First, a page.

LINGUIST List 5.434

Mon 18 Apr 1994

Qs: Gritch, Binding principle, This & that, Boundary phenomena

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Directory

  1. , gritch
  2. Steve Harlow, Binding principle query
  3. shetzer heidi, this & that
  4. Paul Deane, Boundary phenomena: D-linking, logophoric reflexives

Message 1: gritch

Date: Sun, 17 Apr 94 15:08:37 EDgritch
From: <andyrogersaol.com>
Subject: gritch

Does anyone have etymological information on the English verb _gritch_?
William Safire in the this week's (4/17/94) _New York Times Magazine_ refers
to it as sounding "like a portmanteau of _grouch_ and _glitch_", which I'm
pretty sure is not the correct origin. As I recall, it is a portmanteau of
_gripe_ and _bitch_.

The column it occurrs in ("On Language") contains an amusing discussion of
contemporary computer terms, but I believe _gritch_ has been around much
longer, more like 30 or 40 years. Does anyone have a cite?

Andy Rogers
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Message 2: Binding principle query

Date: Sun, 17 Apr 94 17:24:38 EDBinding principle query
From: Steve Harlow <harlowling.ohio-state.edu>
Subject: Binding principle query

I'm interested in finding references to papers discussing the
operation of the binding principles in languages which either
lack non-finite clauses and/or use finite clauses (such as
subjunctives) instead. To be a bit more specific,

There is a clear contrast in English between the pronoun/
antecedent relationships between Max and he/him in a) and b)

a) Max expects that he will win
b) Max expects him to win

The thing that interests me is what happens if your only way of
saying b) is the counterpart of c)

Max expects that he should win (he = Max)

I'm not interested in data per se, but in analyses.

If anyone there can oblige, reply to
me and (if there's a response), I'll post a summary.

Thanks in advance,

Steve Harlow
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Message 3: this & that

Date: Sat, 16 Apr 1994 10:27:07 this & that
From: shetzer heidi <hshetzeruxa.cso.uiuc.edu>
Subject: this & that

I'm doing a pragmatic study on the deictic uses of the words "this" and
"that." I would greatly appreciate your recommending any literature on
the topic and will post a summary of responses.

Thanks,
Heidi Shetzer
Division of English as an International Language
University of Illinois at Urbana-Champaign
hshetzeruxa.cso.uiuc.edu
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Message 4: Boundary phenomena: D-linking, logophoric reflexives

Date: Sat, 16 Apr 1994 18:36:29 Boundary phenomena: D-linking, logophoric reflexives
From: Paul Deane <an995freenet.carleton.ca>
Subject: Boundary phenomena: D-linking, logophoric reflexives

I am in the process of preparing some papers of mine into a larger ms.,
and would like to update my knowledge of references in the area where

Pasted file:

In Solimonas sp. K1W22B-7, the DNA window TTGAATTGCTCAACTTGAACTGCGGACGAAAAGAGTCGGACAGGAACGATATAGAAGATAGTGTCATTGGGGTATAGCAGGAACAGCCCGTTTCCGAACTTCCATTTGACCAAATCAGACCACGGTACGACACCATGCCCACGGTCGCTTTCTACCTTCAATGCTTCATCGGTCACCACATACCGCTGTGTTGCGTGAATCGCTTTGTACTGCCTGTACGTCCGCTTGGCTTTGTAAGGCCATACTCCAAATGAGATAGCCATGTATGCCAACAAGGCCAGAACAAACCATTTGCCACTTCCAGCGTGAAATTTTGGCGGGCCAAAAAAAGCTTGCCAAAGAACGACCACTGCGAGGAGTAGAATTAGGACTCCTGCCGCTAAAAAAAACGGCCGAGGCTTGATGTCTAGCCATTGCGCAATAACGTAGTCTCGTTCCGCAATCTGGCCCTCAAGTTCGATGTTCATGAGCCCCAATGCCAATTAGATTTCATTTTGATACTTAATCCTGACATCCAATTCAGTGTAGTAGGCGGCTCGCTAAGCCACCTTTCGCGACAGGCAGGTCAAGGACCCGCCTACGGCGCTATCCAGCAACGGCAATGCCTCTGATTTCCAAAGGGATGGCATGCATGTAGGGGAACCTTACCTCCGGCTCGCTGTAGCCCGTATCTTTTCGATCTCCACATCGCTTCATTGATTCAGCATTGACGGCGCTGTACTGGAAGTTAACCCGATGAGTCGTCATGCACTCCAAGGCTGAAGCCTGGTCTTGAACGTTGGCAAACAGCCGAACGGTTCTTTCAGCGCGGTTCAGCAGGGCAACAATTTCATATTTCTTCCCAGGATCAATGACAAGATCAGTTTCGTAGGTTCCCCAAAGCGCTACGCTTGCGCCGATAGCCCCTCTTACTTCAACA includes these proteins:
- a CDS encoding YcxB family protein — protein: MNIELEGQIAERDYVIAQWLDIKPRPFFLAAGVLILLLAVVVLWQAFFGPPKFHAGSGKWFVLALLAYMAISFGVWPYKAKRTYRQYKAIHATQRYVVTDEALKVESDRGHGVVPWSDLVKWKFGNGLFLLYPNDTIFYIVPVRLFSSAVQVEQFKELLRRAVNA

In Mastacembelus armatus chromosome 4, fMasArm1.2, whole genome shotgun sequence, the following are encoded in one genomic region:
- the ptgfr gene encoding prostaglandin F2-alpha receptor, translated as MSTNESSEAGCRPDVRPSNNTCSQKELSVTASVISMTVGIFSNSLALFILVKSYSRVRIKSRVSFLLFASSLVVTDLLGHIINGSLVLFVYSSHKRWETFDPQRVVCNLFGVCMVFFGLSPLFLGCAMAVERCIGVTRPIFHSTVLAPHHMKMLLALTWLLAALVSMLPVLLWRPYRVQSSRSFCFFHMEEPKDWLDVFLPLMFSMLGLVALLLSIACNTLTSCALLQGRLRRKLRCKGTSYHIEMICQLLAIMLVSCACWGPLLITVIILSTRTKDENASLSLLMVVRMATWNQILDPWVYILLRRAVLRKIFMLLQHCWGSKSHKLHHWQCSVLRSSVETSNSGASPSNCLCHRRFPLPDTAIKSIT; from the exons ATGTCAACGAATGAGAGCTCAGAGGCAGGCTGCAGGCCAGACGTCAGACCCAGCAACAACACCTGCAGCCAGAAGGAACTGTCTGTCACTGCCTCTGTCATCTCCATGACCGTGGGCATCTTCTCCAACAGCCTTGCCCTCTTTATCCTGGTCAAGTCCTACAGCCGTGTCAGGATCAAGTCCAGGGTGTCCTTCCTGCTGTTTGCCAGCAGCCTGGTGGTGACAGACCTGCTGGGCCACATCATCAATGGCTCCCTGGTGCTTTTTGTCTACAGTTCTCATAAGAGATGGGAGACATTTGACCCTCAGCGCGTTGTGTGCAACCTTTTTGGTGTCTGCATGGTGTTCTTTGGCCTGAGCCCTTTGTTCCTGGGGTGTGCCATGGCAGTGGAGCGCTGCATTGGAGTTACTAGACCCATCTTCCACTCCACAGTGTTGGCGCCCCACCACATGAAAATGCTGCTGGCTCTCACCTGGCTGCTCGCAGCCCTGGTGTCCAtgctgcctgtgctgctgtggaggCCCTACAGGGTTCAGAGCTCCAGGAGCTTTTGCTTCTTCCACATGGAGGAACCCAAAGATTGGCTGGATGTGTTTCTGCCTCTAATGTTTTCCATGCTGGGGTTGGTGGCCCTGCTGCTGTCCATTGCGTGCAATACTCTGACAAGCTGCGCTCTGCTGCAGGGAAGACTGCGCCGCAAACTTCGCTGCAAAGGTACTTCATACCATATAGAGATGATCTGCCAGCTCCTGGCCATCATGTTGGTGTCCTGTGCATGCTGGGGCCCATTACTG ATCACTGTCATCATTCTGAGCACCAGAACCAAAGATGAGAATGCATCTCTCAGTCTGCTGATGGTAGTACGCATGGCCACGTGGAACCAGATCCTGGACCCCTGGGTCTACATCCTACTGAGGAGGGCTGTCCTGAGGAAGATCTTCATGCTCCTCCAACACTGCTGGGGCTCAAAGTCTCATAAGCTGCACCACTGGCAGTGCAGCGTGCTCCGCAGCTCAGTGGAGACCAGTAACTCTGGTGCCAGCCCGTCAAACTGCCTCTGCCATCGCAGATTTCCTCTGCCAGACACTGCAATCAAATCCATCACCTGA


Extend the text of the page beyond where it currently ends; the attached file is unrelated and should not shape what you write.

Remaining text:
syntax and semantics are very closely intertangled. Two particular subjects
are of interest to me:

 (i) What is called D-linking in the GB literature, i.e.,
 cases where discourse context and various pragmatic
 factors influence the acceptability of extraction;

 (ii) The use of reflexives in a logophoric fashion, as
 discussed, inter alia, by Zribi-Hertz, Kuno, and
 others.

I would be particularly be interested in getting references which
address questions like the following:

A. What evidence there is for separating these phenomena from
 "purely syntactic" versions of the same surface grammatical
 construction;

B. What explanation(s) have been offered which can account for the
 use of a single set of constructions both for discourse-level
 relations and basic syntax.

C. How different recent theories (e.g. Chomsky's Minimalism,
 HPSG, Van Valin's Role and Reference Grammar, to name but
 three which come instantly to mind) delimit the phenomena
 differently -- and how they justify their choice of data.

My underlying concern is rather simple. I'd like to find out what
references are critical to assessing the current state of the art
with respect to these phenomena. And then I would like to find out
to what extent theories of these phenomena are justified on theory
neutral grounds. In the GB literature, for example, it would seem
axiomatic that D-Linking MUST be a distinct phenomena from standard
extraction phenomena, simply because it involves factors extrinsic to
a formally defined syntax. Conversely, functionalist accounts might
assume too quickly that such phenomena are THE SAME phenomena as any
others which share the same surface syntax. But what JUSTIFICATION
has been offered in the literature for either splitting (say) extrac-
tion into D-Linked and non-D-linked (pure syntactic) types, or for
treating them as a single continuum influenced both by syntactic
and semantic/pragmatic factors? I will welcome both references and
any discussion people may have, and post a summary to the list.
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